When I interviewed Penny Arcade she said she thought that mainstream feminism had failed to achieve its goals of equality because women not only don’t support each other but actively undermine other women. What are your thoughts on this, and the current state of feminism today? Is third wave feminism a shallow movement? 

LL: The first problem I have with mainstream feminism is when people like Andrea Dworkin came in and were anti-sex, because the first thing they try to steal from us as women is sex by forcing labels upon us which are insults but men’s behaviour mimicking the same thing is glorified. So the first thing that mainstream feminism fucked up on is they thought sex was the enemy – sex is not the enemy and pornography is not the enemy; to me pornography is symptom of the greater problem and it has changed over the past 20 years, but we still need more pornography, different kinds.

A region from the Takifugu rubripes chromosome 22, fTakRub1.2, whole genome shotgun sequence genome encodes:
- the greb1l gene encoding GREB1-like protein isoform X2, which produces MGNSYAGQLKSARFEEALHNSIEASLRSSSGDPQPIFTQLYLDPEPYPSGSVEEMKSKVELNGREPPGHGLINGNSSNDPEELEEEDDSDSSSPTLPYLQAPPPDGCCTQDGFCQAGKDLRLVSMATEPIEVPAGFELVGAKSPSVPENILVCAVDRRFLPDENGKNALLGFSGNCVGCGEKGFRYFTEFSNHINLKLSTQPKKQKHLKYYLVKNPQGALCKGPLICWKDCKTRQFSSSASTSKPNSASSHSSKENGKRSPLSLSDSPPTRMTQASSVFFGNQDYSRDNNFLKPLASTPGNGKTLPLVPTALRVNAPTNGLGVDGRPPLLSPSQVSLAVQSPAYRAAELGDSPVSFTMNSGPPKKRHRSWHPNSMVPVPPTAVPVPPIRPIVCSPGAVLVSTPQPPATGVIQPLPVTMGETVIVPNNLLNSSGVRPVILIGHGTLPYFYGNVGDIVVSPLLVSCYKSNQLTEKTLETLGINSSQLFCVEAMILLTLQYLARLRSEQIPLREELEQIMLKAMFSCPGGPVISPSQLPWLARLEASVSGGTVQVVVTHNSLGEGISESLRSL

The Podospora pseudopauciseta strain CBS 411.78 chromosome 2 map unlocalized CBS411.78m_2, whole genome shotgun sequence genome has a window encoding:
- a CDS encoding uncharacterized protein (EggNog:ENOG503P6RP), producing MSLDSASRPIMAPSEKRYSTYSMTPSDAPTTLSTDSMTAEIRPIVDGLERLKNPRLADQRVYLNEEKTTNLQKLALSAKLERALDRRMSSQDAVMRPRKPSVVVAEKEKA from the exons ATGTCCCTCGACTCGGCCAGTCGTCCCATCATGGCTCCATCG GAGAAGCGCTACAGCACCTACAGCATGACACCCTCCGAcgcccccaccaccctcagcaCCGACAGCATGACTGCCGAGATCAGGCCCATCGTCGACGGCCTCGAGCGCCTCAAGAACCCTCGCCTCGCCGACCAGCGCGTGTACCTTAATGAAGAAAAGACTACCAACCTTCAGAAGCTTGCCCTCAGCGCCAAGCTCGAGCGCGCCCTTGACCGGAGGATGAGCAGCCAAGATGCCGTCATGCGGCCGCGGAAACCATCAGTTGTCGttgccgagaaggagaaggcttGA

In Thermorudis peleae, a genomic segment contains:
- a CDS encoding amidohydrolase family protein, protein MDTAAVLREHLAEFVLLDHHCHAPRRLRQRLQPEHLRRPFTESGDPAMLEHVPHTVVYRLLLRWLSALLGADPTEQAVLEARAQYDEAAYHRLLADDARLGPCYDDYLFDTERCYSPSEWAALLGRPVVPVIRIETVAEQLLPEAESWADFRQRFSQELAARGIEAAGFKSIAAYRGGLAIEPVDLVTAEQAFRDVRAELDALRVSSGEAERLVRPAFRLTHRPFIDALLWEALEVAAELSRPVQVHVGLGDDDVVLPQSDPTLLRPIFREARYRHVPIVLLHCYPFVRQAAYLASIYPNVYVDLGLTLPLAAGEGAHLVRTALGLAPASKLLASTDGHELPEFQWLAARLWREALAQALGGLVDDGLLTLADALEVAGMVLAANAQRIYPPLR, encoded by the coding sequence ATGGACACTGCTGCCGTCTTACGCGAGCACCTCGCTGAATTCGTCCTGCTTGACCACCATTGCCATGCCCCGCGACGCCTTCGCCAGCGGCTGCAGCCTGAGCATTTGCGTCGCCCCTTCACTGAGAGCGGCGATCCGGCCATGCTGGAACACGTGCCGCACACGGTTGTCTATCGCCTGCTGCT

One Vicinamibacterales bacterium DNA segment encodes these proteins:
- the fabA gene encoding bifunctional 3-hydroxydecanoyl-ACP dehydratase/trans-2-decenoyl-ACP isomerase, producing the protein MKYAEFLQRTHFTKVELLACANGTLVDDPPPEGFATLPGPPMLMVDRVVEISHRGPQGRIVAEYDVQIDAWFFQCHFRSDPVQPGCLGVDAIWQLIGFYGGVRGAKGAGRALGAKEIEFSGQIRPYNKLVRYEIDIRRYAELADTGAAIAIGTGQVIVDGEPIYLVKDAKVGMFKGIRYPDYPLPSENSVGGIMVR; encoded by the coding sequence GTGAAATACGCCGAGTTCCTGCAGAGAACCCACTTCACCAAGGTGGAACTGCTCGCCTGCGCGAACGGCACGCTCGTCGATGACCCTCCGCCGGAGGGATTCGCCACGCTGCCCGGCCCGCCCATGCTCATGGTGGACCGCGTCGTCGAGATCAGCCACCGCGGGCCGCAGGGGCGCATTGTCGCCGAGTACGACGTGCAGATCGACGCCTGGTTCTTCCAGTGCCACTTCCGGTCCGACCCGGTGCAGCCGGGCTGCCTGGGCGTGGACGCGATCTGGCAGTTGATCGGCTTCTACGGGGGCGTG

The problem with pornography is it’s made by fat, balding, hairy, beer-bellied men for the same – we need a lot more gay, queer, lesbian, punk porn, and more importantly an in-depth psychological investigation into obsessions and what drives us to sex. There have been some strides and there are some good pornographers out there but the problem is the distributor gets all the money.

Sex and porn is not the problem, it’s the use of sex to sell everything, then the denial of women’s rights to control their own body coupled with the pornification now of mainstream culture by the propagation of pop porn princesses who are just prostitutes of corporate record companies. I call it the Madonna syndrome – she shows us everything, she tells us nothing. 

What about women not supporting each other?